Wednesday, November 30, 2022

Movie Review: “Smile” is Subversive, Sinister and Haunting

As your typical jaded movie critic, I see enough horror films each year that few manage to strike genuine fear inside me. I feel like a magician critiquing one of his own, seeing through the illusion to the nuts-and-bolts of the craft—like how this musical tone predicted that jump scare.

But this summer has renewed my faith in this most visceral, and often most hackneyed, of genres, first with the stealthily cerebral masterpiece “Barbarian” and now with the relentlessly sinister “Smile,” which, while not quite at the level of “Barbarian,” is, quite honestly, one of the most frightening experiences I’ve had in a theater. I couldn’t shake the film after leaving the cinema last night. I lost sleep over it. I couldn’t get its most haunting images out of my head, and I worried, like some child, that it would inspire nightmares. And I’m 40 years old, mind you. I haven’t thought this way about a movie since my first time seeing “Rosemary’s Baby,” home alone on DVD, a thousand years ago. (Even “The Shining,” my favorite horror film, didn’t affect me this way, perhaps because, as always with Kubrick, I’m looking at the trees instead of the forest.)

The reason is right there in the title. Writer-director Parker Finn’s debut feature is about a supernatural entity that takes the form of corporeal people, and makes itself known by smiling at its targets—fake, painted, bone-chilling, dead-inside smiles. This idea in itself—the subversion of a universal symbol of friendliness and happiness into a marker of malice and torment—is a stroke of sadistic genius. Finn fills his film with other, more familiar smiles in his frame’s periphery, beaming at us from a character’s coffee mug or from the now-ubiquitous Pain Assessment Tool in a hospital. It’s hard to look at them the same way again.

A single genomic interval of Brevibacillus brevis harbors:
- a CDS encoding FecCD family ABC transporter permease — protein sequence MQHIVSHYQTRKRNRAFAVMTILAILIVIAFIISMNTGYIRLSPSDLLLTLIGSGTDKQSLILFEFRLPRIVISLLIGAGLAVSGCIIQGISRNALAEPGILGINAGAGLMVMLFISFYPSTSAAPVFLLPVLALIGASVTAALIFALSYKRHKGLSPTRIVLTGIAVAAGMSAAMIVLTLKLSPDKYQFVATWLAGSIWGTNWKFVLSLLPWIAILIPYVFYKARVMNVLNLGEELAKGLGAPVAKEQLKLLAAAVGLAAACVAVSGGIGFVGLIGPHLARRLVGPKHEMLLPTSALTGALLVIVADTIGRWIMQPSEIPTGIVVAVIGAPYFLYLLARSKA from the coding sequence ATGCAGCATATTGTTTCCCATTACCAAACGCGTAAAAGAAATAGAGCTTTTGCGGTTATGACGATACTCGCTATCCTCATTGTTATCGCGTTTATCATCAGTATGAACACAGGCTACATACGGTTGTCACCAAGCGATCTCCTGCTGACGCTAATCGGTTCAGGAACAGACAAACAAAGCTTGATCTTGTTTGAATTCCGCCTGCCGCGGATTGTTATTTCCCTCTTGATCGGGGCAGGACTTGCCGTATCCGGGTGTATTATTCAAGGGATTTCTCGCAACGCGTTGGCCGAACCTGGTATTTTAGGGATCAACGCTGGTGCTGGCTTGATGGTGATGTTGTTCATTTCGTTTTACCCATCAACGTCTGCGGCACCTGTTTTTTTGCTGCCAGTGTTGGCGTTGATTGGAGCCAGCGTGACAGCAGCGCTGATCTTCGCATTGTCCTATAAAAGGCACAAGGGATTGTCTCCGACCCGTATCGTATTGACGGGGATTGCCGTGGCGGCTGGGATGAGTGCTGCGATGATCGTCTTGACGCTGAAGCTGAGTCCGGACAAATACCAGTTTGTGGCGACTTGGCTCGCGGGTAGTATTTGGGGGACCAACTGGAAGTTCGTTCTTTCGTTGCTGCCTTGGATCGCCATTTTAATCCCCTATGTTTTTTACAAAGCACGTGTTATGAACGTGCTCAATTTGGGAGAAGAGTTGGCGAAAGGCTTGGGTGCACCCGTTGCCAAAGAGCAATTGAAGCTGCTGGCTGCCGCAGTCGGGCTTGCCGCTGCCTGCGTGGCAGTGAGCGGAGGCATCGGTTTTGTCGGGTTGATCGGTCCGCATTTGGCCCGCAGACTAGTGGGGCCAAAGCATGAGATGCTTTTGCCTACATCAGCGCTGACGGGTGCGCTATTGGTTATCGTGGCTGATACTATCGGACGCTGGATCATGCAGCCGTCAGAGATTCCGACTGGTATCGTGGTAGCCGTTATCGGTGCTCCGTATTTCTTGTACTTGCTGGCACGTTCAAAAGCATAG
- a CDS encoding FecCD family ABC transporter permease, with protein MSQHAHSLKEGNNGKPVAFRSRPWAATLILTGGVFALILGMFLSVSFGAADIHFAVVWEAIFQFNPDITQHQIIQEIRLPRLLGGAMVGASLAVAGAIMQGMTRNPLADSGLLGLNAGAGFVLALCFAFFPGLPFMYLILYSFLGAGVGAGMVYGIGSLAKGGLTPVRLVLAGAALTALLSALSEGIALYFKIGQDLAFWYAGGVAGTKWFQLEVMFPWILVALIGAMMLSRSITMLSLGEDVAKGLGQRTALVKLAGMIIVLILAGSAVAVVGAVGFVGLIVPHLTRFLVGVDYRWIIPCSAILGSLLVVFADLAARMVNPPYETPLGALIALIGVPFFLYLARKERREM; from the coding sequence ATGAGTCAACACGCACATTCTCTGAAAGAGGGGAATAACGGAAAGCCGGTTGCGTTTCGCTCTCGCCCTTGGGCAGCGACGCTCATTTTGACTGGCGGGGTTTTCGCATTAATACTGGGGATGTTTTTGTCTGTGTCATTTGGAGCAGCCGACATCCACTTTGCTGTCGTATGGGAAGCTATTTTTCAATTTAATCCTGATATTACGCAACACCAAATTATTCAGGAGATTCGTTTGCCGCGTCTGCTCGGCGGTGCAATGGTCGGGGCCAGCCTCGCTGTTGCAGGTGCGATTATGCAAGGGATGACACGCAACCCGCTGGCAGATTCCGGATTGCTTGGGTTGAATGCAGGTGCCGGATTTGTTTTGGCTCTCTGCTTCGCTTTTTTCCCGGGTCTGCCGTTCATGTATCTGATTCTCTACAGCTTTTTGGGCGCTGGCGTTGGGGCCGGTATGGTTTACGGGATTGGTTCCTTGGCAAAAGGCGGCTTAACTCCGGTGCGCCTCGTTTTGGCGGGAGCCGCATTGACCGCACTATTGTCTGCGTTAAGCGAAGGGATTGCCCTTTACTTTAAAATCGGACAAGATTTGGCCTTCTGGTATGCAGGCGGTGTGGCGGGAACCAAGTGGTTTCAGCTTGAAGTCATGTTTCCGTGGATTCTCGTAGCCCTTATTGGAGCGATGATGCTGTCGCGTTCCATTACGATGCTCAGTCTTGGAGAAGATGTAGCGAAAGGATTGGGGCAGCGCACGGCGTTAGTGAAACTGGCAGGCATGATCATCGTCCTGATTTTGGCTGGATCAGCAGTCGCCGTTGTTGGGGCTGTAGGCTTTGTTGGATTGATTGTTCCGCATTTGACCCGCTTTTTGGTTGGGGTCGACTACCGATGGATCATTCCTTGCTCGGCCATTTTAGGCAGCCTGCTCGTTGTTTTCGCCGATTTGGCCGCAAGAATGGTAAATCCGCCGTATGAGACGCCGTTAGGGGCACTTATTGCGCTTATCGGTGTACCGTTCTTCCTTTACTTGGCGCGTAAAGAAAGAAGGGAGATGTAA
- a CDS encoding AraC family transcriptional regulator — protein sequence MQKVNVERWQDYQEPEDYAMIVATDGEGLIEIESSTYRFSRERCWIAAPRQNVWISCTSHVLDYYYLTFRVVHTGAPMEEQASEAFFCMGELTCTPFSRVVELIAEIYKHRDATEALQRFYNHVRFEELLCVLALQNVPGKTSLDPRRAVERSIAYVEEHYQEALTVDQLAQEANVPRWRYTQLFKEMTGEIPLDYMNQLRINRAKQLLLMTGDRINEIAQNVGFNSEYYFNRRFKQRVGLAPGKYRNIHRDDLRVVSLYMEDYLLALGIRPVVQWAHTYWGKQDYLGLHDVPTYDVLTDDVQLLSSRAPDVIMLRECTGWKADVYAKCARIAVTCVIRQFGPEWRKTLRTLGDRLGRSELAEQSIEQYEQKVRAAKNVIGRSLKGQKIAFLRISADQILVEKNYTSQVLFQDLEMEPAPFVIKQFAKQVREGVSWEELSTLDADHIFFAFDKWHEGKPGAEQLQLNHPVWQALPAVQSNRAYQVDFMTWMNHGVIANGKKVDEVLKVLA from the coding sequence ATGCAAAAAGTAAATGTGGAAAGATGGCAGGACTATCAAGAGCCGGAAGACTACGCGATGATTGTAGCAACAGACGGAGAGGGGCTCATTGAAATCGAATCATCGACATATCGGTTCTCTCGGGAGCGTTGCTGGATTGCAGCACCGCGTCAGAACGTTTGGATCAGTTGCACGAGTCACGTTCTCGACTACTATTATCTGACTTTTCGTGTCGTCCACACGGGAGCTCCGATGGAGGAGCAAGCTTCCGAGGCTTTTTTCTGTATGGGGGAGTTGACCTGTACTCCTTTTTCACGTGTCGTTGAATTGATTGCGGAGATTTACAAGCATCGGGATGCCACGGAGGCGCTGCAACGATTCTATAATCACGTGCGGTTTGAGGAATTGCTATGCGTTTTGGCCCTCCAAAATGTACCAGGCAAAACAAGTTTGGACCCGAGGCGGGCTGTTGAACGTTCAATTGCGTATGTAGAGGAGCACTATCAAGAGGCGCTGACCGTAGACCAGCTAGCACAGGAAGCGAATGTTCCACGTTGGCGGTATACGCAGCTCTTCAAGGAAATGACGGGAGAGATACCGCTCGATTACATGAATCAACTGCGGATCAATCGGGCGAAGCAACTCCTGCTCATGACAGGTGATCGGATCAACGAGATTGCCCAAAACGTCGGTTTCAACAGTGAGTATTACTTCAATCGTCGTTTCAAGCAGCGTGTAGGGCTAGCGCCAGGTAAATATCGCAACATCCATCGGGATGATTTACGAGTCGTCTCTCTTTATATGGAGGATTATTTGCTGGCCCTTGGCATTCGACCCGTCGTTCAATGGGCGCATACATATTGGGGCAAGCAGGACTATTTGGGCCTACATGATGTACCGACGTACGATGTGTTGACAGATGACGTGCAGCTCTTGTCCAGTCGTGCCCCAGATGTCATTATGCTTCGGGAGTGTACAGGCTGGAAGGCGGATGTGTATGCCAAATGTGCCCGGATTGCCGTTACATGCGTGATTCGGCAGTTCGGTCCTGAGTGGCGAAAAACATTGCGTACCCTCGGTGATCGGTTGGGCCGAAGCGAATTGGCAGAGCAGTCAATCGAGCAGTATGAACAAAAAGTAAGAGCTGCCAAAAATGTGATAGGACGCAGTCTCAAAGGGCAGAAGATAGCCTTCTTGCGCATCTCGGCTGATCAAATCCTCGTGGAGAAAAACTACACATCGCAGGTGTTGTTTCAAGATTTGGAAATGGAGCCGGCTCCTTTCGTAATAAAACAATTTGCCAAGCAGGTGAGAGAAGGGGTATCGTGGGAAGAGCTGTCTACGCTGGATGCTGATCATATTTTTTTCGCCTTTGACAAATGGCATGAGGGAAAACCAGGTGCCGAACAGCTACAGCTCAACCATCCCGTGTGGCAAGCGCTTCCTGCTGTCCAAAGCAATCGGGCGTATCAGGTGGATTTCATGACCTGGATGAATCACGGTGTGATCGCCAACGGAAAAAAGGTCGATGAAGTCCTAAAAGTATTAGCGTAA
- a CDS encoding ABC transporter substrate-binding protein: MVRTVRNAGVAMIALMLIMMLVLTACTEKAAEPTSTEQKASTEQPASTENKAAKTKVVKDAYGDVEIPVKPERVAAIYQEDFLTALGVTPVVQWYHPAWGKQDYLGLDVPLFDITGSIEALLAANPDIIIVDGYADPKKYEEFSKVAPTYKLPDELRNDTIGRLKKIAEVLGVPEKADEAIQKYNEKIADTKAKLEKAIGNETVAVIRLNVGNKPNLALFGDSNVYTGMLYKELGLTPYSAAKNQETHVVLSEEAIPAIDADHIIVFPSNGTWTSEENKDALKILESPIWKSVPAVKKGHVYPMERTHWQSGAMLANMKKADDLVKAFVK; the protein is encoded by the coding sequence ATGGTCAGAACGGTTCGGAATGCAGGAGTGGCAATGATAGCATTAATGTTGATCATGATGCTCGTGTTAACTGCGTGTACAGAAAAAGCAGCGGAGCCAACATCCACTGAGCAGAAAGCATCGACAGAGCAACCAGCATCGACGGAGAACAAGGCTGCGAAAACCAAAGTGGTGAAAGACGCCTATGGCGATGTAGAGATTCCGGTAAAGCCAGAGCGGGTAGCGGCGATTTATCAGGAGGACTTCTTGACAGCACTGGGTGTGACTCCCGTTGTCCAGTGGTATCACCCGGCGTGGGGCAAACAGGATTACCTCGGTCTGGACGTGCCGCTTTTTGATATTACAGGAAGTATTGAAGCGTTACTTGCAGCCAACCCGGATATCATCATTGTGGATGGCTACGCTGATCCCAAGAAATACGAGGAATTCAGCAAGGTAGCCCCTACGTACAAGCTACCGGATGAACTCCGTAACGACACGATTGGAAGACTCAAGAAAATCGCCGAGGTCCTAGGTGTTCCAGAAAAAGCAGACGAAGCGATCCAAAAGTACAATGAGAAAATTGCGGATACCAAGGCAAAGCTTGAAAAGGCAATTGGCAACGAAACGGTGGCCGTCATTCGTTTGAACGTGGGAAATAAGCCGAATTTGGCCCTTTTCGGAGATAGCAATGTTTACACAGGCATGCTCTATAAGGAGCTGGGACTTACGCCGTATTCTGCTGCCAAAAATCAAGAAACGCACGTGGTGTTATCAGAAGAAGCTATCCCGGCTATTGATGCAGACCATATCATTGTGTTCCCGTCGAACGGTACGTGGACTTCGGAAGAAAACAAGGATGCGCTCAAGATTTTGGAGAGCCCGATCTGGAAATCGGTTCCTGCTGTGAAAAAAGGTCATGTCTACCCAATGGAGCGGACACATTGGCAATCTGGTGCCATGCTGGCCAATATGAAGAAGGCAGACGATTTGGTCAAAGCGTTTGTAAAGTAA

The recipient of these menacing gestures is Dr. Rose Cotter (Sosie Bacon), a counselor at an emergency psychiatric unit, who is accustomed to prosaic mental-health disturbances—one patient eating her hair, another muttering nihilistic pronouncements to himself. But after a petrified girl tells her that she’s been traumatized by a smiling entity only she can see, and then proceeds to take her own life in front of Rose, all the while smiling herself from ear to bloody ear, the skeptical doctor becomes the being’s next victim. Having long treated patients suffering from hallucinations, now she’s the one with the wild stories of maniacal wraiths visiting her at work and at her bedside. She’s the one told to get some rest, to take some time off, that it’s all in her head, that perhaps she should take up regular therapy sessions again.

“Smile” taps into real stigmas about mental illness that continue to inhibit discourse, with characters like Rose’s patients, and soon enough Rose herself, dismissed as “head cases.” The callousness with which society relegates these suffering individuals is balanced with an equally powerful critique of a scientific method that reduces every such anomaly to an explainable condition. Because, surely, nothing can exist outside of the materialistic paradigm.

None of this subtext would resonate if the film itself wasn’t so impeccably made, and “Smile” is gripping from the first moment. With soft focus and muted lighting, Finn’s camera emphasizes the vastness and tidiness of Rose’s home and work environments, suggesting a neatly ordered life whose disruptions are like the fissures dividing her mental state.

As Rose endeavors to solve the metastasizing germ eating away at her consciousness and stability, it becomes apparent she’s the latest in a long chain of people who captured the “virus” and then, within days, must pass it on to someone else at the expense of their life. A similar concept permeated the excellent “It Follows” (2014), in which the curse, of sorts, was transported sexually; in “Smile,” trauma is what keeps the entity alive.

You could call this entity a meme, and you wouldn’t be far off. Perhaps this is ultimately why “Smile” has had such a chilling effect on me. In the real-life, so-called Slenderman case, two girls in Wisconsin stabbed their friend 19 times over less. It’s all just a movie, until it isn’t.

“Smile” is playing now in most area theaters.

For more of Boca magazine’s arts and entertainment coverage, click here.

John Thomason
John Thomason
As the A&E editor of, I offer reviews, previews, interviews, news reports and musings on all things arty and entertainment-y in Palm Beach, Broward and Miami-Dade counties.

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